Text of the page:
In the financial services industry, Credit Karma is a juggernaut. With its more than 60 million members and continued presence among the top three downloaded finance apps on Google Play™ and the Apple® App Store℠ - the company arguably offers the most coveted of all platforms for financial services.
They're another example of how software--and in this case, data--is truly "eating the world."
Because not so long ago, little was truly "free" about free credit reports. The prevailing business model was to charge consumers for ongoing access to very basic credit score detail, similar to the gym membership model.
Credit Karma won its audience on an entirely different model, presenting advanced data analytics to consumers, greatly enhancing their ability to reason with and improve their credit scores. The company makes personalized recommendations to its members based on financial products that could help them build their credit or save money.
When market innovators like Credit Karma use data as the basis for disruption, they encounter new challenges as they cross thresholds into unprecedented data volumes and requirements. With more than 60 million members and many financial services offers to model analytics against on the back-end, Credit Karma’s data infrastructure is regularly dealing with 750,000 events per minute, chewing up more than 600 MB per minute.
Very early in the build-out of the company’s infrastructure, the core engineering team realized that PHP (the language it used in the earliest builds) was not going to scale to meet the demands of its data infrastructure. At a smaller scale, the company had used PHP-specific tools to parallelize workloads across machines, but as the data ingest grew, the infrastructure needed an upgrade to handle the growth.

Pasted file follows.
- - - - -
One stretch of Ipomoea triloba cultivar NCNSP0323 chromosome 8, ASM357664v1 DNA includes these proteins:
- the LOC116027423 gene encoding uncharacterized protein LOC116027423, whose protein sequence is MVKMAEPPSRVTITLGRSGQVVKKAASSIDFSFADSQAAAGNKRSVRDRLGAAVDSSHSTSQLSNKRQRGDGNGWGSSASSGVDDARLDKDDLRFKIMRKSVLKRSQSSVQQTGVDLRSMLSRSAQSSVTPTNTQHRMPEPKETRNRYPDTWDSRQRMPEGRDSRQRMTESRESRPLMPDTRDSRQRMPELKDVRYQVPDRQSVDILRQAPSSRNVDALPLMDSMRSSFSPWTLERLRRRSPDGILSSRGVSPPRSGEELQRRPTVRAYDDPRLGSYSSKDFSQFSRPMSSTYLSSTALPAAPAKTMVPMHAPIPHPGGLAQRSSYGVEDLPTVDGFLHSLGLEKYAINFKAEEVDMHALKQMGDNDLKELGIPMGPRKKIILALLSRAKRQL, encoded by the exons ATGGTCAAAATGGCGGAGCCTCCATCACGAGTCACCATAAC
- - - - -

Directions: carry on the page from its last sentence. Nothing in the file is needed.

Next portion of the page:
“From a business need, we had to find a way to reliably deliver a lot more data, with high performance. We were interested in technologies we could add to our stack to help us with concurrency, and provide solid abstractions where developers didn’t have to worry about the intricacies of multi-threaded code.”
- Dustin Lyons, engineering manager at Credit Karma
The company’s first steps down the path to Reactive started with Scala and Futures, and using thresholds on a single machine.
Other use cases that have evolved out of Credit Karma’s early exploration with Akka for Fast Data, and moving from batch to streaming, have similarly been driven by the need for Reactive as defined by the principles in the Reactive Manifesto.
The company started simply, with Scala, Futures and a single machine with thresholds. Credit Karma then found Akka through research, and discovered that Scala and Akka together provided a toolkit for engineers to build data pipelines to scale across multiple machines, and handle the rate of data much better.
Today Credit Karma is using Scala, Akka and Akka Streams across key Fast Data pipelining scenarios:
Spark and Akka for Machine Learning Models - Credit Karma’s data science team has built sophisticated machine learning models for matching member attributes and needs to relevant partner offers. Spark trains the models, then leverages Akka to run the models against member profiles to generate real-time results in sessions.